It snowed. It hasn’t stopped snowing for almost a week now. And I needed to shovel today, despite the -6 windchill.
As I was getting ready to go out and shovel, my boy – my precious 8 year old boy – came running over and getting his snow boots on. I asked what he was doing. “I’m going to help you shovel!”
Thinking of my small 8 year old boy, and the negative temperatures outside, I told him no. It was too cold for him to shovel.
Again I said no.
He took off his boot and threw it on the ground. The look on his face broke my heart and stopped me in my tracks. A whirlwind of things went through my head.
- the look on his face as he threw his boot on the ground was not one of defiance, but one of the greatest disappointment – like a blow to his manhood. All the books I have read about how men need respect, and what respect looks like to men. Allowing him to shovel would show him respect.
- I am TRYING to raise my son to be a man – this is NOT easy in a house full of women. We have always taught our son that he is to take care of and protect his sisters and his mom. His heart was to help me and care for me.
- I am training him to think by what I say. If as an 8 year old boy, I tell him it is too cold for him to shovel, what words can I expect from him as a teen when I ask him to go out and shovel?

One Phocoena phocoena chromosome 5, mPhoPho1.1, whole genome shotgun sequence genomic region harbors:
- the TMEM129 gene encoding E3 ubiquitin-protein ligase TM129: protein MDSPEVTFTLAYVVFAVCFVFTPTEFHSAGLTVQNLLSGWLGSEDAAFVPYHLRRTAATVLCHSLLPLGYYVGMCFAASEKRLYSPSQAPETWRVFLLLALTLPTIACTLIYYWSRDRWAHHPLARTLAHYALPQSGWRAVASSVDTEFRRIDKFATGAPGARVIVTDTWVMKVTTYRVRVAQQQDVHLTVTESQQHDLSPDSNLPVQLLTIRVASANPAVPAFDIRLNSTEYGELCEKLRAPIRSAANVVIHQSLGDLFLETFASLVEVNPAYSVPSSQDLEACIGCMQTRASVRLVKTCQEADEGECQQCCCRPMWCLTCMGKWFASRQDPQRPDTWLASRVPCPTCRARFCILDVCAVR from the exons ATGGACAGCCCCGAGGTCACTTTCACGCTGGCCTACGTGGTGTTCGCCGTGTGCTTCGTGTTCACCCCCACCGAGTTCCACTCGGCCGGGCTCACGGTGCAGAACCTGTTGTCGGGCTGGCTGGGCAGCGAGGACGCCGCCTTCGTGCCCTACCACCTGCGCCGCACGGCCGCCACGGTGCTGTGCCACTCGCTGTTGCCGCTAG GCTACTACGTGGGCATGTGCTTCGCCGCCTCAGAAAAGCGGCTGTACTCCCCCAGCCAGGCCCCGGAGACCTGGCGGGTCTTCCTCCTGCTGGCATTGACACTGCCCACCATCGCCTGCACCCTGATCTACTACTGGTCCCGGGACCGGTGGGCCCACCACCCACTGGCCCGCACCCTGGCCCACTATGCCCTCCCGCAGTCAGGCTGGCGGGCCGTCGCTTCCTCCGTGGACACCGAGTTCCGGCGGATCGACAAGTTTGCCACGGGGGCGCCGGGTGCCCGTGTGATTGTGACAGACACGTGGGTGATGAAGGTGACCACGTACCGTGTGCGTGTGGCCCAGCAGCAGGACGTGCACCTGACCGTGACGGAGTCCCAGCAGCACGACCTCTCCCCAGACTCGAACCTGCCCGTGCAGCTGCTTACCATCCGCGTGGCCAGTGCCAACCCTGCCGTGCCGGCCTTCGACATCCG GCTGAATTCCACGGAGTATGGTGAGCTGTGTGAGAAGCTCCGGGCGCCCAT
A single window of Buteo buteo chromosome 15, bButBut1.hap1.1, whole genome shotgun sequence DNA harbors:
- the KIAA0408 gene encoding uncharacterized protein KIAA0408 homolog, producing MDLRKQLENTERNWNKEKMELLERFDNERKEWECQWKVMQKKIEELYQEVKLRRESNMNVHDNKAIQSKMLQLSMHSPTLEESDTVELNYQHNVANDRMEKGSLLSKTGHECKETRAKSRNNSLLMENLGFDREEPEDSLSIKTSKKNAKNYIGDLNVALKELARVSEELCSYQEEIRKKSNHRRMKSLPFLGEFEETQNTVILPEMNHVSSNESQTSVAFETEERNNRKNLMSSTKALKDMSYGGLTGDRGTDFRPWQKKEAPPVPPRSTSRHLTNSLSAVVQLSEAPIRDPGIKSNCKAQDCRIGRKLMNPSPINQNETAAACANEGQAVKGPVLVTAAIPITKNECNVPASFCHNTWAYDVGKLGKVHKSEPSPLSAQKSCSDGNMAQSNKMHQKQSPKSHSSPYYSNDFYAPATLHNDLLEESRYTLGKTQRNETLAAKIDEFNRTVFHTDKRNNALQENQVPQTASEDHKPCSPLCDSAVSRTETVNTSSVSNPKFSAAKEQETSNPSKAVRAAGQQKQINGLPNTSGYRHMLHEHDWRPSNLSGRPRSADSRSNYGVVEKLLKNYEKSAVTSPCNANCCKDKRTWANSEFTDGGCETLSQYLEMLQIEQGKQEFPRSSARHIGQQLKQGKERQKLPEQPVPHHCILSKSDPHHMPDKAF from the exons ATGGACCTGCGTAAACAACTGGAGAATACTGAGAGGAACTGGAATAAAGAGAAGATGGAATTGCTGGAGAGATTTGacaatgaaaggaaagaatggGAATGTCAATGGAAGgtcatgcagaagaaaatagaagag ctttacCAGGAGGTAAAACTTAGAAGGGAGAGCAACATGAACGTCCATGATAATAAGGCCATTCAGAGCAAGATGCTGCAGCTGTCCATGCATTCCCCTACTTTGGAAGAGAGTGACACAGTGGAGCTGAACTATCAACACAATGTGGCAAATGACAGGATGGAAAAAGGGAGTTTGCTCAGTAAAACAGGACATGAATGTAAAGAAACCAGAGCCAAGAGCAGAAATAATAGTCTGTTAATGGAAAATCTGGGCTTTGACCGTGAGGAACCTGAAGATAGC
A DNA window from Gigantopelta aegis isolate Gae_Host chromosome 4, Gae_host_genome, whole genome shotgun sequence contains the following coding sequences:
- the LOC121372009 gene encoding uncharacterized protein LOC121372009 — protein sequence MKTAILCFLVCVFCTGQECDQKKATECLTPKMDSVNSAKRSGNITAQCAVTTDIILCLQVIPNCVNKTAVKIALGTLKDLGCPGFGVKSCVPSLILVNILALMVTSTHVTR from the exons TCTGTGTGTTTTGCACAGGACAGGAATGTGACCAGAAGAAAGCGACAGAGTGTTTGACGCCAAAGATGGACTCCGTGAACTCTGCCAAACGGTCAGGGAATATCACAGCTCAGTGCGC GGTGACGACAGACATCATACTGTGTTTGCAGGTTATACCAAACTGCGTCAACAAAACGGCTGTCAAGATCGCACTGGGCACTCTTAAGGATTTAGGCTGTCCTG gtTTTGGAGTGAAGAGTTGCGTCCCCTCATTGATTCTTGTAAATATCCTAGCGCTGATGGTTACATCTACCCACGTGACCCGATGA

- What exactly was he asking? He was asking to WORK. And I was crazy enough to tell him NO?!?! I thought back to the look on his face when he said he was coming to help me shovel – it was one of pride “I’m going to help my mommy!”
This does not negate the fact it really was too cold for him to help. But couldn’t I let him shovel between our house and the neighbor and then go in because it is too cold?
As soon as I suggested that he could help by shoveling between our house and the neighbor’s, he BEAMED! He came out to join me and worked hard. I was so proud of him! And the lessons we BOTH learned are extremely valuable!
We need to parent with the end in mind. What kind of MAN do I want my son to be? That thought should influence what I say, how I train him, and what I allow him to do or don’t do NOW, while he is 8.